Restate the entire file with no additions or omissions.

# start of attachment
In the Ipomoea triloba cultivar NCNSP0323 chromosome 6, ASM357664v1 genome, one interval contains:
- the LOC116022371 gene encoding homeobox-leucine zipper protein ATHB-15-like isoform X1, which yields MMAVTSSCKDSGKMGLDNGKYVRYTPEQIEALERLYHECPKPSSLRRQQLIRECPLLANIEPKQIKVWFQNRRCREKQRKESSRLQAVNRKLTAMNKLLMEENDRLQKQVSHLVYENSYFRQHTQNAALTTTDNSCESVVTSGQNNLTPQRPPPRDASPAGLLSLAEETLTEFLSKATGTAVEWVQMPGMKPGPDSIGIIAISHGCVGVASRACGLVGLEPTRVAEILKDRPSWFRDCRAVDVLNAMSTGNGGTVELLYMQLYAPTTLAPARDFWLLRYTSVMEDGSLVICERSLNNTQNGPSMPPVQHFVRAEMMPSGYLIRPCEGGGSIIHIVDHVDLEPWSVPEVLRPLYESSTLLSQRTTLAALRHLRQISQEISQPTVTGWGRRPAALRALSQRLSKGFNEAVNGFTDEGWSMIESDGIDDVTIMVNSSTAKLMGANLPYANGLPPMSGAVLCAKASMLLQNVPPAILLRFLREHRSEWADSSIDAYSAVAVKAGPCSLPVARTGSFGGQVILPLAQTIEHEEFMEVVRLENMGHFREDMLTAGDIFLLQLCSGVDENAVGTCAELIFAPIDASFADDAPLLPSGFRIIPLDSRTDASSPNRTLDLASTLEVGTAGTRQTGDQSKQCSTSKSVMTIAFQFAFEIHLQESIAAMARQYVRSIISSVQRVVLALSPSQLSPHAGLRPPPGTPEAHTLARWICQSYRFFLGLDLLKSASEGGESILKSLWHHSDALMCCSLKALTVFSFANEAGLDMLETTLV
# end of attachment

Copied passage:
In the Ipomoea triloba cultivar NCNSP0323 chromosome 6, ASM357664v1 genome, one interval contains:
- the LOC116022371 gene encoding homeobox-leucine zipper protein ATHB-15-like isoform X1, which yields MMAVTSSCKDSGKMGLDNGKYVRYTPEQIEALERLYHECPKPSSLRRQQLIRECPLLANIEPKQIKVWFQNRRCREKQRKESSRLQAVNRKLTAMNKLLMEENDRLQKQVSHLVYENSYFRQHTQNAALTTTDNSCESVVTSGQNNLTPQRPPPRDASPAGLLSLAEETLTEFLSKATGTAVEWVQMPGMKPGPDSIGIIAISHGCVGVASRACGLVGLEPTRVAEILKDRPSWFRDCRAVDVLNAMSTGNGGTVELLYMQLYAPTTLAPARDFWLLRYTSVMEDGSLVICERSLNNTQNGPSMPPVQHFVRAEMMPSGYLIRPCEGGGSIIHIVDHVDLEPWSVPEVLRPLYESSTLLSQRTTLAALRHLRQISQEISQPTVTGWGRRPAALRALSQRLSKGFNEAVNGFTDEGWSMIESDGIDDVTIMVNSSTAKLMGANLPYANGLPPMSGAVLCAKASMLLQNVPPAILLRFLREHRSEWADSSIDAYSAVAVKAGPCSLPVARTGSFGGQVILPLAQTIEHEEFMEVVRLENMGHFREDMLTAGDIFLLQLCSGVDENAVGTCAELIFAPIDASFADDAPLLPSGFRIIPLDSRTDASSPNRTLDLASTLEVGTAGTRQTGDQSKQCSTSKSVMTIAFQFAFEIHLQESIAAMARQYVRSIISSVQRVVLALSPSQLSPHAGLRPPPGTPEAHTLARWICQSYRFFLGLDLLKSASEGGESILKSLWHHSDALMCCSLKALTVFSFANEAGLDMLETTLV